Archive | 12:06 pm

Home grown Kimchi

11 Jan

Mini wombok

Mini wombok cabbages are one of my favourite things to grow. They are quick to develop, taste delicious and store well in the fridge. Unfortunately they are also a magnet to slugs and other pests, so on Sunday I harvested the two I had growing, simply to save them from summer’s infestation.

I’m quite blessed to live amongst one of Sydney’s large Korean communities, because I love korean food. Recently I had a terrible craving for Japchae, which I satisfied by making several batches. I think my family eventually grew sick of it.

But my great korean-food love is kimchi. This is a spicy fermented cabbage mix, which usually also includes other vegetables like scallions/shallots/green onions and daikon radish. Sometimes it also includes carrot, seaweed or other vegetables.

You could say that Kimchi is to the koreans what Vegemite is to Australians, but that would be understating it. They say that the average South Korean eats 18 kilos per year. That’s about 50 grams per day. The Korean congregation of our church share a meal together every Sunday at lunchtime, and each week they haul in bags of the stuff, just for a single meal.

There is a real regional influence that affects kimchi recipes. I hear that if you travel over the country you will find wild variations, depending on regional influence and personal preference.

Korean people I have asked about making kimchi look daunted. They say it’s really difficult. I suspect that they have a very developed palate for the subtleties of kimchi flavour, and it isn’t actually that difficult to make something that comes close to the stuff I buy from the asian grocery, at least to my taste. I set out today to give it a go.

I followed the basic recipe for cabbage kimchi found in┬áSandor Ellix Katz’s fabulous book, Wild Fermentation. I cut up the cabbage coarsely and covered in a fairly strong brine solution, then covered and left it overnight.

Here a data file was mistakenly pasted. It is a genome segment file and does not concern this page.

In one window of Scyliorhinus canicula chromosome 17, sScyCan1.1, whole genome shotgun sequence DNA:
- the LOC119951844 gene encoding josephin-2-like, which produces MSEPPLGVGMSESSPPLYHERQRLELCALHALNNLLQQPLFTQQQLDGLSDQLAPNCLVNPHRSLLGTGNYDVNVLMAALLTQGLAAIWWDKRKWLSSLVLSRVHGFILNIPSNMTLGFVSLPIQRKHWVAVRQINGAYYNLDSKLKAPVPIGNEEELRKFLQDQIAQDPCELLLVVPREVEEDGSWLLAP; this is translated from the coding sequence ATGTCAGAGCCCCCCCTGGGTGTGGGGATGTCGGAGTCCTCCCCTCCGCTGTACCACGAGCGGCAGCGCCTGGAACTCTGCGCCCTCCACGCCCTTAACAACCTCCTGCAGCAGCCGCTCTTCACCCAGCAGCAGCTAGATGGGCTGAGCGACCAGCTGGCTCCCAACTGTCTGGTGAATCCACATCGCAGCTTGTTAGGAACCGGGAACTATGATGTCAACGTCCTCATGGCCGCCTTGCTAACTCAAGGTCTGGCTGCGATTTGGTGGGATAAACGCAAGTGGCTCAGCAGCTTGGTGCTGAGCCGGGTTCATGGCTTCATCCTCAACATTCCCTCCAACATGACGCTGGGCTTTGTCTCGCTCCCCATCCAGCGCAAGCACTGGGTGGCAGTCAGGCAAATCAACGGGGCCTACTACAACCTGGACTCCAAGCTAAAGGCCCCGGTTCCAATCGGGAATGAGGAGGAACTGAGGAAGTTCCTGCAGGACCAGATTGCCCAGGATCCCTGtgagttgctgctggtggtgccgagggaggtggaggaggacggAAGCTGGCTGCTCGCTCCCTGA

The remaining ingredients were: A few cloves of garlic, chillis, onions, ginger and dried Korean red pepper powder. I bought the pepper powder and the ginger, but the rest was home-grown.

I sliced the onions, grated a few tablespoons of the ginger, chopped up the garlic, deseeded and chopped the chillis, then mixed them all together with a couple of tablespoons of the pepper powder and a splash of fish sauce.

I then drained the cabbage and tasted it, but concluded it was far too salty so I rinsed it thoroughly before adding it to the onion and chilli mix.

I stirred it all around thoroughly then packed it into a Fowlers #31 (850ml) jar. I should have used a #36, because the batch was a bit over a litre when well-packed.

Once pushed down, the juice covered the cabbage mix nicely. If it didn’t, then the recipe indicated to add some of the brine liquid back in to cover the mix. I leave it at room temperature for several days (probably up to a week).

Finished Kimchi - ready to ferment

I need to taste the batch and push down the cabbage every day until I’m satisfied with the level of fermentation. Then I’ll put it in the fridge.

Next time I hope to have learned a few lessons from this batch – primarily the level of spiciness to expect from the amount of chilli I add, and also how strong to make the brine solution. I also hope to have some daikon and green onions growing in the garden so the kimchi will be more authentic, and particularly so it will have some dark green bits throughout.

Have you tried kimchi? Do you love it as much as I do?

***Update*** Kimchi had good flavour, but was way too salty. Will try again with far less salt.